In 2019, Alessandra Mascaro, a volunteer and budding evolutionary biologist for The Loango Chimpanzee Project, noticed something no other primatologist in Africa had reported before.
In the forests of Gabon, while following and filming a female chimpanzee Suzee and her son Sia, Mascaro noticed Suzee clamp something tiny between her lips, before applying the invisible matter to a wound on Sia's foot.
Looking back at her footage, Mascaro realized Suzee had snatched the topical treatment straight from the underside of a leaf. It looked like a tiny, dark insect.
"Discussing these observations and the possible function of the behavior with the team members, we realized that we had never seen such a behavior and that it had also never been documented before," says Mascaro.
Once aware of the practice, Mascaro and her colleagues began to notice it regularly.
A week after Mascaro's sighting, Lara Southern, a PhD student on the research team, watched as an adult male chimpanzee pulled a leaf towards his mouth, picked up an insect with his lips, and grabbed the creature with his thumb and forefinger. The chimp then applied what he'd snatched from the shrub to a day-old wound in the crook of his arm.
Over the next 15 months, researchers for the chimpanzee project carefully documented 20 other similar events on the west coast of Africa. Most of the time, the chimpanzees in Gabon applied the unidentified insects to their own wounds, but there were several occasions in which they also helped each other out.
"An adult male, Littlegrey, had a deep open wound on his shin and Carol, an adult female, who had been grooming him, suddenly reached out to catch an insect," recalls Southern.
"What struck me most was that she handed it to Littlegrey, he applied it to his wound and subsequently Carol and two other adult chimpanzees also touched the wound and moved the insect on it. The three unrelated chimpanzees seemed to perform these behaviors solely for the benefit of their group member."
Prosocial behaviors that promote empathy amongst a group of animals are controversial in evolutionary biology, as they seem to undermine the basic 'selfishness' of survival.
Self-medication is quite common in the animal kingdom, seen in birds, bees, lizards, elephants, and chimpanzees, but selfless behaviors with regards to medicine are exceedingly rare.
While chimpanzees and bonobos have been observed swallowing the leaves of medicinal plants to help ward off intestinal infections, the topical application of insects as medicine is a new discovery.
"Our observations provide the first evidence that chimpanzees regularly capture insects and apply them onto open wounds," says primatologist Tobias Deschner from the University of Massachusetts.
"We now aim to investigate the potential beneficial consequences of such a surprising behavior."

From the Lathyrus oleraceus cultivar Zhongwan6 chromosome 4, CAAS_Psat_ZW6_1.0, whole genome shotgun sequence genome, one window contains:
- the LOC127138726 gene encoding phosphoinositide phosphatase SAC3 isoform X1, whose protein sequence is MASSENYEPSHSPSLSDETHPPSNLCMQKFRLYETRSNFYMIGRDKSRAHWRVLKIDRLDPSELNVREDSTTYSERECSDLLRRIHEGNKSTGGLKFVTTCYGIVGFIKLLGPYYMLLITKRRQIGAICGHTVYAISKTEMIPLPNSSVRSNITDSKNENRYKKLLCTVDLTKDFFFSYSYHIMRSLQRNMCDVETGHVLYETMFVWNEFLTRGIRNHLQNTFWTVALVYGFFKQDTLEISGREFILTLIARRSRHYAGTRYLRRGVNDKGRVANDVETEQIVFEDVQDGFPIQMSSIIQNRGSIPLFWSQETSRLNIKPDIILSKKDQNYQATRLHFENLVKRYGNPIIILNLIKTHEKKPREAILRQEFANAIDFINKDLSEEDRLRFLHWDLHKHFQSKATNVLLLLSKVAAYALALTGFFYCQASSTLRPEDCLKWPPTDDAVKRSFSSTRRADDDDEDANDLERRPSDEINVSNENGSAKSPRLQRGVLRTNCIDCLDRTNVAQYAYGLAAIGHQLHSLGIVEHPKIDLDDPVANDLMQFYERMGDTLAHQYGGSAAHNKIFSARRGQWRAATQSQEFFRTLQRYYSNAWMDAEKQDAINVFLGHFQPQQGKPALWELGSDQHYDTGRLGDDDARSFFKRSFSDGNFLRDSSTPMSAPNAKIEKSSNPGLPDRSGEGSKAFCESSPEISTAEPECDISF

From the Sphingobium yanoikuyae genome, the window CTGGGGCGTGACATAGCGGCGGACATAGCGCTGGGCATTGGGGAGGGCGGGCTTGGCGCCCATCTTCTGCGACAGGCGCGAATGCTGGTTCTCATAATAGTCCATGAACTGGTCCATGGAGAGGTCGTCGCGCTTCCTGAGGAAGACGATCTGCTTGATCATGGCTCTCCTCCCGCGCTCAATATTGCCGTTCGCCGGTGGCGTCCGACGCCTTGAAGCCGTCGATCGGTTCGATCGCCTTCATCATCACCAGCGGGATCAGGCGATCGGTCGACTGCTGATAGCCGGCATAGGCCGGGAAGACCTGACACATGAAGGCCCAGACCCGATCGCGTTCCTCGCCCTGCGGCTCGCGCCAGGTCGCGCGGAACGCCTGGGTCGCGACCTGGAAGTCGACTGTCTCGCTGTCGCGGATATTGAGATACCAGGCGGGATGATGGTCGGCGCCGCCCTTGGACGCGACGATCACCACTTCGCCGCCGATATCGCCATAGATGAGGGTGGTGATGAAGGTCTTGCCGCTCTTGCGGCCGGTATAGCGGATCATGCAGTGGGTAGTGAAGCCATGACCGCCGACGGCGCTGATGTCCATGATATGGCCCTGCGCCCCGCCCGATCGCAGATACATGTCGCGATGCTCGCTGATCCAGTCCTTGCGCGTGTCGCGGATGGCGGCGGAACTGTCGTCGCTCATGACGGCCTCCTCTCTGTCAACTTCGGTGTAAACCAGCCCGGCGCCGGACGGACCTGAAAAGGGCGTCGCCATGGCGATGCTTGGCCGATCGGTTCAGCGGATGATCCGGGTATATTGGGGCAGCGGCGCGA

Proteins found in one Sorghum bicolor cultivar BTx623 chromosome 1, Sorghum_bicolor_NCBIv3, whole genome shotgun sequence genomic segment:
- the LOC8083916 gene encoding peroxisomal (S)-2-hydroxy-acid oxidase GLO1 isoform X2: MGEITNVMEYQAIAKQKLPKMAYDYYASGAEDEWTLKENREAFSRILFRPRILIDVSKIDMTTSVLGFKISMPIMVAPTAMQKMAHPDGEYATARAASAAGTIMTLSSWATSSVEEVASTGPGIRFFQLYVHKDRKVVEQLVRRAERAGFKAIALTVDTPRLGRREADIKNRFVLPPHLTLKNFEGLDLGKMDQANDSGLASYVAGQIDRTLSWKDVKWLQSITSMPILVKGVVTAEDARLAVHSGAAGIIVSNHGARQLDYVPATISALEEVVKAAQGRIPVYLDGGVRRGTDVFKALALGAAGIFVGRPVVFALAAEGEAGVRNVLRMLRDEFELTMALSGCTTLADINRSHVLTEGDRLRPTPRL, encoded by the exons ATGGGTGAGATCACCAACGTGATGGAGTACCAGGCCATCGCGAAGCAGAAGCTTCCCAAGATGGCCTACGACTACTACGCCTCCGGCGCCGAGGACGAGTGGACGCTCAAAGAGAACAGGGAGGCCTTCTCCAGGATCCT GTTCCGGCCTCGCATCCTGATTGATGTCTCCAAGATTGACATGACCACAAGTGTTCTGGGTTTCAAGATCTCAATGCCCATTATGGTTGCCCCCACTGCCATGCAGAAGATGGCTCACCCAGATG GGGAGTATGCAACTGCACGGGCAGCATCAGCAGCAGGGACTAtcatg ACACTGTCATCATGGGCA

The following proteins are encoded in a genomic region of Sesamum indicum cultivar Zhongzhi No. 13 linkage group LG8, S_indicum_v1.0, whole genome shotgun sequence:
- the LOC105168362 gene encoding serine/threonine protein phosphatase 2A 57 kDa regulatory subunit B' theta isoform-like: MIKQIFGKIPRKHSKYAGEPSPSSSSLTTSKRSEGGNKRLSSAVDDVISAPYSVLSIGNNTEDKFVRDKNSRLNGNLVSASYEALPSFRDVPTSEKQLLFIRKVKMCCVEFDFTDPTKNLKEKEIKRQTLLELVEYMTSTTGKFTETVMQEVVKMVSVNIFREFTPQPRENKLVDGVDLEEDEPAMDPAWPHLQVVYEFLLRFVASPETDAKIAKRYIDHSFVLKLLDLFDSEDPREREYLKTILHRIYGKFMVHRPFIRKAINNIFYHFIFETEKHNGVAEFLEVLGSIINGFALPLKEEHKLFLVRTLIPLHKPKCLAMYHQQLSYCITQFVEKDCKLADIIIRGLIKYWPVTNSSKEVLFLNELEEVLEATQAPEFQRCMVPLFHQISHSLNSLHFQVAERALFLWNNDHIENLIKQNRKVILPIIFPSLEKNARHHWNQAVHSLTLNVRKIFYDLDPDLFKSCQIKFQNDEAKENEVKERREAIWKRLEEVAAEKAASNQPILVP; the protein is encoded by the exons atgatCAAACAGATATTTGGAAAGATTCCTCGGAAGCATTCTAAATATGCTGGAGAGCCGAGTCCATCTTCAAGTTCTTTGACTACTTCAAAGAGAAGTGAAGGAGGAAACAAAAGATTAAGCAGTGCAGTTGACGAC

The insects used by the chimpanzees for this topical treatment have yet to be identified, but judging by how quickly the primates must move to snatch the dark-colored arthropods from their surroundings, the authors suspect they are probably winged and hold some sort of anti-inflammatory or antiseptic properties.
Humans themselves are known to use insects in a very similar way, as the small bodies of some invertebrates hold medicinal properties. Written records, for instance, indicate that 'maggot therapy' has been used by humans to treat wounds for thousands of years all over the world.
Despite decades-worth of chimpanzee observations in Africa, however, this is the first time we've noticed a similar behavior among our closest living relatives, and it suggests our species isn't the only one to play the roles of doctor and patient.
Chimpanzees are known to display several behaviors that appear to be prosocial on the surface, including food sharing, adoption, territorial patrols and cooperative hunting, but the meaning and purposes of these acts are debated among evolutionary biologists. Some other studies suggest chimps are only concerned with their own wellbeing.
The topical application of medicine to another chimp's wounds strengthens the idea that humans aren't the only ones who can act in the interests of another. Studying chimps further could help us understand how such prosocial behaviors first began to evolve and what their evolutionary benefits might be.
"It is just fascinating to see that after decades of research on wild chimpanzees they still surprise us with unexpected new behaviors," says Deschner.
"Our study shows that there is still a lot to explore and discover about our closest living relatives, and we therefore need to still put much more effort into protecting them in their natural habitat."
The study was published in Current Biology.